One of those drummers, Stan Levey, summed up Roach’s importance: “I came to realize that, because of him, drumming no longer was just time, it was music.” In 1966, with his album Drums Unlimited (which includes several tracks that are entirely drum solos) he demonstrated that drums can be a solo instrument able to play theme, variations, and rhythmically cohesive phrases. Roach described his approach to music as “the creation of organized sound.”


Play List – The Phantom Dancer
107.3 2SER-FM Sydney LISTEN ONLINE Community Radio Network Show CRN #487

107.3 2SER Tuesday 20 April 2021 12:04 – 2:00pm (+10 hours GMT) and Saturdays 5 – 5:55pm National Program 5GTR Mt Gambier Monday 2:30 – 3:30am 3MBR Murrayville Monday 3 – 4am 4NAG Keppel FM Monday 3 – 4am 2SEA Eden Monday 3 – 4am 2MIA Griffith Monday 3 – 4am 2BAR Edge FM Bega Monday 3 – 4am 2BRW Braidwood Monday 3 – 4am 3VKV Alpine Radio Monday 6 – 7pm 7MID Oatlands Tuesday 8 – 9pm 1ART ArtsoundFM Canberra Friday 10 – 11am 2ARM Armidale Friday 12 – 1pm 5LCM Lofty FM Adelaide Friday 1 – 2pm 4RPH Brisbane Sunday 3 – 4am 7LTN Launceston Sunday 5 – 6am 3MGB Mallacoota Sunday 5 – 6am 6GME Radio Goolarri Broome Sunday 5 – 6am 3BBR West Gippsland Sunday 5 – 6pm

Set 1
Swing Bands 1944 Radio 
Theme + Kentucky
Bob Strong Orchestra (voc) Bob Fiola
‘One Night Stand’ Glen Island Casino New Rochelle NY AFRS Re-broadcast 20 Aug 1944
Blue Skies
Boyd Raeburn Orchestra
‘One Night Stand’ Roosevelt Hotel Washington DC AFRS Re-broadcast Feb 1944
Isle of Capri + Close
Gay Claridge Orchestra (g) Mary Osbourne
‘One Night Stand’ Chez Paree Chicago AFRS Re-broadcast 7 Aug 1944
Set 2
Vincent Valsanti (Ted Fio Rito) 
Your Blase + Sophisticated Lady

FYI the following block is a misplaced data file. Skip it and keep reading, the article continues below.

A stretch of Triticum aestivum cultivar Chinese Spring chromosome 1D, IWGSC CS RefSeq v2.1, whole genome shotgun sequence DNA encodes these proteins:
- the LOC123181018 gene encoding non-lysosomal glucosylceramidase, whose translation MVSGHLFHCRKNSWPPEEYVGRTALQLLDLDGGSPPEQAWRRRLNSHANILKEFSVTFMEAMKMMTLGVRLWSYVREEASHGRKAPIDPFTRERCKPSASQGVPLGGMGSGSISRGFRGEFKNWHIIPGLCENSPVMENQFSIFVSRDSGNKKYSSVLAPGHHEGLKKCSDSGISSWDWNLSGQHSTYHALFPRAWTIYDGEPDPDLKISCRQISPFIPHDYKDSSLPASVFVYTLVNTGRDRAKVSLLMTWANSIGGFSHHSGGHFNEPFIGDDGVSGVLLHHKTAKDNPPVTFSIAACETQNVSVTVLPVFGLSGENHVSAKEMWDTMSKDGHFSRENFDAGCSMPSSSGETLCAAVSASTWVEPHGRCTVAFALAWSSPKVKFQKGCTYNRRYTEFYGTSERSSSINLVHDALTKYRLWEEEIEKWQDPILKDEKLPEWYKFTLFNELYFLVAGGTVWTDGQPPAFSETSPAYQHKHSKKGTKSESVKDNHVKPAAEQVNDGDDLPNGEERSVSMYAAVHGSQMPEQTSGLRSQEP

Vincent Valsanti Orchestra
Cocoanut Radio Transcription TRANSCO Los Angeles 1934
Dreaming + Was It a Dream? + It’s June in January
Vincent Valsanti Orchestra (voc) Bill Thomas
Cocoanut Radio Transcription TRANSCO Los Angeles 1934
OK Toots + Close
Vincent Valsanti Orchestra (voc) Don 1, 2 and 3
Cocoanut Radio Transcription TRANSCO Los Angeles 1934
Set 3
Trad Radio and TV 
Open + Sweet Georgia Brown
Al Hirt
‘Jazz Band Ball’ WWL CBS New Orleans 18 Aug 1956
Down Among The Sheltering Palms
Eddie Condon Group (voc) Johnny Mercer
‘Eddie Condon’s Floor Show’ WPIX TV NYC 1948
Eddie Condon Group (voc) Johnny Mercer (piano) Mary Lou Williams
‘Eddie Condon’s Floor Show’ WPIX TV NYC 1948
Set 4
Max Roach 
Koko (theme) + Hot House
Barry Ulanov’s All-Star Modern Jazz Musicians (drums) Max Roach
‘Bands for Bonds’ WOR Mutual NYC 13 Sep 1947
Max Roach – Clifford Young Quintet
‘Basin Street’ WCBS CBS NY 6 May 1956
Oo Bop Sh’Bam
Charlie Parker Quintet (drums) Max Roach
‘Symphony Sid Show’ Royal Roost WMCA NY 22 Jan 1949
Scrapple From The Apple
Charlie Parker Quintet (drums) Max Roach
‘Symphony Sid Show’ Royal Roost WMCA NY 22 Jan 1949
Set 5
1930s Dance Bands 
Open + Goody Goodbye
Ted Weems Orchestra
‘Beat the Band’ WMAQ NBC Red Chicago 1940
Way Down Yonder in New Orleans
Ray Noble Orchestra
‘Coty Hour’ WEAF NBC Red NY 13 Mar 1935
Alice Blue Gown
Ozzie Nelson Orchestra
Blackhawk Restaurant WGN Mutual Chicago 30 Mar 1940
White Star of Sigma Nu
Joe Haymes Orchestra
Grill Room Hotel McAlpen WABC CBS NY 29 Jan 1935
Set 6
Sydney Swing Singers 1938-44 
Annie Laurie
Jim Davidson and his ABC Dance Orchestra (voc) Alice Smith
Comm Rec Sydney 2 Jun 1938
Say a Prayer for the Boys over There
George Trevare Orchestra (voc) Joan Blake
Comm Rec Sydney 1943
A-Tisket A-Tasket
Jim Davidson and his ABC Dance Orchestra (voc) Alice Smith
Comm Rec Sydney 2 Jun 1938
Jungle Jive
George Trevare Orchestra (voc) Elsie Wardrope
Comm Rec Sydney 1944
Set 7
Hal Kemp 
When Summer is Gone (theme) + Did You Ever See a Dream Walking?
Hal Kemp Orchestra (voc) Skinnay Ennis
‘Lavena Program’ Radio Transcription New York City 1934
There’s a Small Hotel
Hal Kemp Orchestra (voc) Maxine Gray
‘Lady Esther Serenade’ WEAF NBC Red NY 26 Aug 1936
Penny Serenade
Hal Kemp Orchestra (voc) Audience
Aircheck 1938
42nd Street + When Summer is Gone (theme)
Hal Kemp Orchestra
‘Lavena Program’ Radio Transcription New York City 1934
Set 8
Charlie Parker 
S.K. Blues
Joe Turner
AFRS Hollywood Oct 1945
Empty Head Blues
Ivie Anderson
AFRS Hollywood Oct 1945
Love My Baby
Joe Turner
AFRS Hollywood Oct 1945
Improvised Blues
Johnny Otis and ‘Jubilee’ All-Stars Orchestras
AFRS Hollywood Oct 1945